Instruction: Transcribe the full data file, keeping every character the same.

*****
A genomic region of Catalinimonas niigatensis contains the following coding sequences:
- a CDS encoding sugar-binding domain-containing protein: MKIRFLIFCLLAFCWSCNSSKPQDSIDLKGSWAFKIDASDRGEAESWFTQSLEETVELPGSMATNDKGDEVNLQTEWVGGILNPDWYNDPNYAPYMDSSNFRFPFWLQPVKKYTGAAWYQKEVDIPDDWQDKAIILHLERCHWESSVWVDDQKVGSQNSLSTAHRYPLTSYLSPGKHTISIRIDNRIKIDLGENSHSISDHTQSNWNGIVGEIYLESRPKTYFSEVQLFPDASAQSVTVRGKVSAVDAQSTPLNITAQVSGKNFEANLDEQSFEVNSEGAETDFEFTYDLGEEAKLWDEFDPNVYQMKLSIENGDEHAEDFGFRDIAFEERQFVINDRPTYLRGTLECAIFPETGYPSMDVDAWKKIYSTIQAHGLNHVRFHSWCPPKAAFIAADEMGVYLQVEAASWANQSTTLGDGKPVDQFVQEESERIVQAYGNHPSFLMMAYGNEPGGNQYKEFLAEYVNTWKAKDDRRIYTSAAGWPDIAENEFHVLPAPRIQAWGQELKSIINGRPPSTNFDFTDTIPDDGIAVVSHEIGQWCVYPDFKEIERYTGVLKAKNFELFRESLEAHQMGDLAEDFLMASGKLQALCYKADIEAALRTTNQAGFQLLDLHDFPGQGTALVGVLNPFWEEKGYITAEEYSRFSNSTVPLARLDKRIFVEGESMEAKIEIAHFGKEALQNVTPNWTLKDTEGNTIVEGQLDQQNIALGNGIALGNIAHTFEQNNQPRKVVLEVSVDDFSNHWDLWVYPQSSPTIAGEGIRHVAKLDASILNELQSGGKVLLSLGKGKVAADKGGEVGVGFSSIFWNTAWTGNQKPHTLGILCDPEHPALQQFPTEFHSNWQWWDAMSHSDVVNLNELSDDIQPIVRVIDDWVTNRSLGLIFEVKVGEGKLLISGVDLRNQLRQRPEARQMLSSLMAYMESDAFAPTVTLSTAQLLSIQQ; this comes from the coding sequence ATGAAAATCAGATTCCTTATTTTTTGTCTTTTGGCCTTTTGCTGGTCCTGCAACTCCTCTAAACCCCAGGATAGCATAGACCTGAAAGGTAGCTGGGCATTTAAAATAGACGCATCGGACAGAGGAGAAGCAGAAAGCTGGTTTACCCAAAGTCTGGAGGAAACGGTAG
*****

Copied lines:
A genomic region of Catalinimonas niigatensis contains the following coding sequences:
- a CDS encoding sugar-binding domain-containing protein: MKIRFLIFCLLAFCWSCNSSKPQDSIDLKGSWAFKIDASDRGEAESWFTQSLEETVELPGSMATNDKGDEVNLQTEWVGGILNPDWYNDPNYAPYMDSSNFRFPFWLQPVKKYTGAAWYQKEVDIPDDWQDKAIILHLERCHWESSVWVDDQKVGSQNSLSTAHRYPLTSYLSPGKHTISIRIDNRIKIDLGENSHSISDHTQSNWNGIVGEIYLESRPKTYFSEVQLFPDASAQSVTVRGKVSAVDAQSTPLNITAQVSGKNFEANLDEQSFEVNSEGAETDFEFTYDLGEEAKLWDEFDPNVYQMKLSIENGDEHAEDFGFRDIAFEERQFVINDRPTYLRGTLECAIFPETGYPSMDVDAWKKIYSTIQAHGLNHVRFHSWCPPKAAFIAADEMGVYLQVEAASWANQSTTLGDGKPVDQFVQEESERIVQAYGNHPSFLMMAYGNEPGGNQYKEFLAEYVNTWKAKDDRRIYTSAAGWPDIAENEFHVLPAPRIQAWGQELKSIINGRPPSTNFDFTDTIPDDGIAVVSHEIGQWCVYPDFKEIERYTGVLKAKNFELFRESLEAHQMGDLAEDFLMASGKLQALCYKADIEAALRTTNQAGFQLLDLHDFPGQGTALVGVLNPFWEEKGYITAEEYSRFSNSTVPLARLDKRIFVEGESMEAKIEIAHFGKEALQNVTPNWTLKDTEGNTIVEGQLDQQNIALGNGIALGNIAHTFEQNNQPRKVVLEVSVDDFSNHWDLWVYPQSSPTIAGEGIRHVAKLDASILNELQSGGKVLLSLGKGKVAADKGGEVGVGFSSIFWNTAWTGNQKPHTLGILCDPEHPALQQFPTEFHSNWQWWDAMSHSDVVNLNELSDDIQPIVRVIDDWVTNRSLGLIFEVKVGEGKLLISGVDLRNQLRQRPEARQMLSSLMAYMESDAFAPTVTLSTAQLLSIQQ; this comes from the coding sequence ATGAAAATCAGATTCCTTATTTTTTGTCTTTTGGCCTTTTGCTGGTCCTGCAACTCCTCTAAACCCCAGGATAGCATAGACCTGAAAGGTAGCTGGGCATTTAAAATAGACGCATCGGACAGAGGAGAAGCAGAAAGCTGGTTTACCCAAAGTCTGGAGGAAACGGTAG